When the fog moved off, the warm sun and sparkling water beckoned us for a swim. Some of the kids had already jumped off the rocks into the water, but the older group needed a bit more coaxing. The rum punches helped give us courage to take the leap, and soon we were all gliding around in the clear cold water laughing like children. There is nothing like the refreshing, take-your-breath-away feeling of swimming in Maine.

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Lavinia and Isla protecting the gear aboard the Handy Billy.

Eventually we moved from our sun-warmed rocks back to camp and started dinner preparations. The efficiency of five close friends working in tandem makes miracles happen: We seamlessly prepped dinner, started the fire and made sure the tents were set up properly. Jen took charge of the taco dinner that she had cooked before leaving so we just had to warm a few dishes and set up the buffet line on our rock table in our rock kitchen. We were all starving. It’s amazing how camping and living outdoors can create huge appetites. Dinner was delicious, and we ate everything except the paper plates.

After dinner, we gathered around the fire and noticed that the fog had returned. No worries; we had our fire and S’mores! While watching the cracking logs and glowing embers, we discussed the different methods for roasting marshmallows. Who knew there were so many ways to make S’mores and so many great stories about Maine adventures and mis-adventures?

When I noticed that my hat was getting wet, we realized that the fog had fully arrived causing a light rain. It was almost time for bed anyway, so this seemed like a good opportunity to get everything cleaned and put away.

By now the fog grew super thick, and we could hear the foghorn from Georges Bell, which added to the eeriness. Basha reminded us that she planned to sleep on Scout, and that meant she’d row out to the boat in dense fog at night. For safety’s sake, Jen and I decided to row next to her and make sure she got on her boat.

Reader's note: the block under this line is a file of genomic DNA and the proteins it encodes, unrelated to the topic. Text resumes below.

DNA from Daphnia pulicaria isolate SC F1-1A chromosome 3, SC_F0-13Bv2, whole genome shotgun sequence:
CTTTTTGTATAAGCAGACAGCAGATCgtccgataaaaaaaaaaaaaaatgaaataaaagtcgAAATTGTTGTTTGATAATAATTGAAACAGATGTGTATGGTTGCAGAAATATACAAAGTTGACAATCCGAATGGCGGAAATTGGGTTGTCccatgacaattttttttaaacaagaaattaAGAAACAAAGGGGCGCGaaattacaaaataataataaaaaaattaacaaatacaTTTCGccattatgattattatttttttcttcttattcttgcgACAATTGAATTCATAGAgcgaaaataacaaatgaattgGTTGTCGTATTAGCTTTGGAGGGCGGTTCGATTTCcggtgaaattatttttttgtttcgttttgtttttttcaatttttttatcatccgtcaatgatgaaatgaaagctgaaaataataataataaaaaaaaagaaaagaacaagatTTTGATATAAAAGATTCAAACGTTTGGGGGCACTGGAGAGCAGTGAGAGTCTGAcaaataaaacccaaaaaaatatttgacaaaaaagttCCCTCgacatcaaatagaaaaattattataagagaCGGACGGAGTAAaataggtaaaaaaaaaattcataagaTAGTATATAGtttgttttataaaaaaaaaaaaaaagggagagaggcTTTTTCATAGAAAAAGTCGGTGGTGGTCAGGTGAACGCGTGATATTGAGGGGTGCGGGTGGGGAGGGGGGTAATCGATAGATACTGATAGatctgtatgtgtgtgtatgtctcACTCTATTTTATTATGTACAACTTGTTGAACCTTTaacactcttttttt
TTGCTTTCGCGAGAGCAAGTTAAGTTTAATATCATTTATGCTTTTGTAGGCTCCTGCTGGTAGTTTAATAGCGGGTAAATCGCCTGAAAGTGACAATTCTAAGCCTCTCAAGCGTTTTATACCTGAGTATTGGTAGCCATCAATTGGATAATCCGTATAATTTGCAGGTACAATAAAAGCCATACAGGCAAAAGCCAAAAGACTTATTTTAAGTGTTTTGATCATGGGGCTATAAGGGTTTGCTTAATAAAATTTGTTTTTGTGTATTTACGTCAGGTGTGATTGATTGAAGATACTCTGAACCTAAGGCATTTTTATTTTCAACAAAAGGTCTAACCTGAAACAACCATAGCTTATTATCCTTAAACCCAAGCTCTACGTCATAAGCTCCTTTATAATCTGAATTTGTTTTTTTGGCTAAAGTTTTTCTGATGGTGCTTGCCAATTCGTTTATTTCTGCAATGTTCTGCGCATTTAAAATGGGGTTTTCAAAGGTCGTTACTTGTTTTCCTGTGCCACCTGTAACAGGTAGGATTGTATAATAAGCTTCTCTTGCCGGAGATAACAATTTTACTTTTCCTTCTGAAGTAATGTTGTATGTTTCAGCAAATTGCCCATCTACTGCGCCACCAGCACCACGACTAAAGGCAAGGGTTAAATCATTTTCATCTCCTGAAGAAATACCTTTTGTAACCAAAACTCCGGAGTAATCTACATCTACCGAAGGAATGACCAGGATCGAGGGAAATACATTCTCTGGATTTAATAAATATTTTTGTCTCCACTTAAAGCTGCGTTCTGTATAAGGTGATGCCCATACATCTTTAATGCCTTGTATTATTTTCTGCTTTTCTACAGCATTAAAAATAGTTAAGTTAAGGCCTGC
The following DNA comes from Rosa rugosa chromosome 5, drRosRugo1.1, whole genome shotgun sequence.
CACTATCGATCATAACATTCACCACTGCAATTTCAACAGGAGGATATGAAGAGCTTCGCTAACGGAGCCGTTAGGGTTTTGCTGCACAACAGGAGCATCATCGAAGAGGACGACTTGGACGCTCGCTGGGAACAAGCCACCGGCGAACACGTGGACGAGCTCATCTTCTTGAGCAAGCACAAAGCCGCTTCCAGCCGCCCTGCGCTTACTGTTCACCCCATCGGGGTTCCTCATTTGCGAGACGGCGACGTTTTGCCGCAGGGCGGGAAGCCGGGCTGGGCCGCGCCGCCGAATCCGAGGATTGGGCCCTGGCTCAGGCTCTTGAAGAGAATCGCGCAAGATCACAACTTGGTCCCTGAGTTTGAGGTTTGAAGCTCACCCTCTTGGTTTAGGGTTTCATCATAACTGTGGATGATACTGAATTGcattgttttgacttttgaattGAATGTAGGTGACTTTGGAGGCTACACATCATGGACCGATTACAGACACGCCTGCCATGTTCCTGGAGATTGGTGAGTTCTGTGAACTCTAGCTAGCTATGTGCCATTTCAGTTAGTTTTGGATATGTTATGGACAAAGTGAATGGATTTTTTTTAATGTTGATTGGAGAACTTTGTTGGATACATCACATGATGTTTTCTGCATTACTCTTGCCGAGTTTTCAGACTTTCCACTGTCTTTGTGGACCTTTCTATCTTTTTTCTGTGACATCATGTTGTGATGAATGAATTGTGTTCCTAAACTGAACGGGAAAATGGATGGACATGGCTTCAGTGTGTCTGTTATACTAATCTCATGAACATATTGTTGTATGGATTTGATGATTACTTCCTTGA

We put on lifejackets, and Elizabeth grabbed her lantern and headed to the tip of the island to help us get back. At the time, this seemed unnecessary, as the boat was only 50 yards away. Jen rowed and I looked ahead trying to help navigate, but it’s amazing how disoriented you can become in thick fog. The mast of the Cape Dory finally came into view. Once Basha was safely on board her boat and the dinghy was secured, we turned back toward the island. The lantern definitely helped guide us back to camp and to our tents and sleeping bags, which I could not wait to crawl into.

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Scout departs from Center Harbor heading to Little Hog Island.

We all had a restless night’s sleep, because the fog droplets made everything wet, including our tent. A foggy but beautiful sunrise greeted us that day. Julia made coffee on the fire, and a few daring souls plunged into the ice-cold ocean to wake up.

Everyone was eager to explore Hog Island, which would now be possible at low tide. The morning fog slowly lifted and created a surreal atmosphere, and all we could hear were the birds and the foghorn. A juvenile bald eagle watched us from a tree above our campsite.

After a tasty breakfast of eggs, potatoes and homemade bread, we were ready to investigate Hog Island. This 72-acre island is owned by the Maine Coast Heritage Trust, which allows visitors to enjoy the beautiful beaches and rocky shores.

When we returned, the fog was lifting, so we broke down camp and tried to pack up. Unfortunately, the fog droplets left everything really wet, so as soon as the midday sun rose in the sky, we laid sleeping bags, gear and tents on the rocks to dry. Our campsite looked like a disorganized yard sale.

Before heading back, I took a solo walk around Little Hog to absorb the absolute beauty of this area and relish the last views of our home for the past 24 hours. Packing up and ferrying the gear back to the boats was easier this time without all the food, water and rum punch.

We agreed to switch boats on the way home, so Jen and I rode on Basha’s sailboat, and the rest went on the powerboat. As we sailed back toward the yacht club, several seals popped up to say goodbye and porpoises escorted us in our wake. What a beautiful ending to what we hope will be an annual mother-daughter camping adventure! The women felt empowered for successfully pulling off our gals-only camping adventure and pleased that we showed the next generation that the sky’s the limit — even if a little fog gets in the way.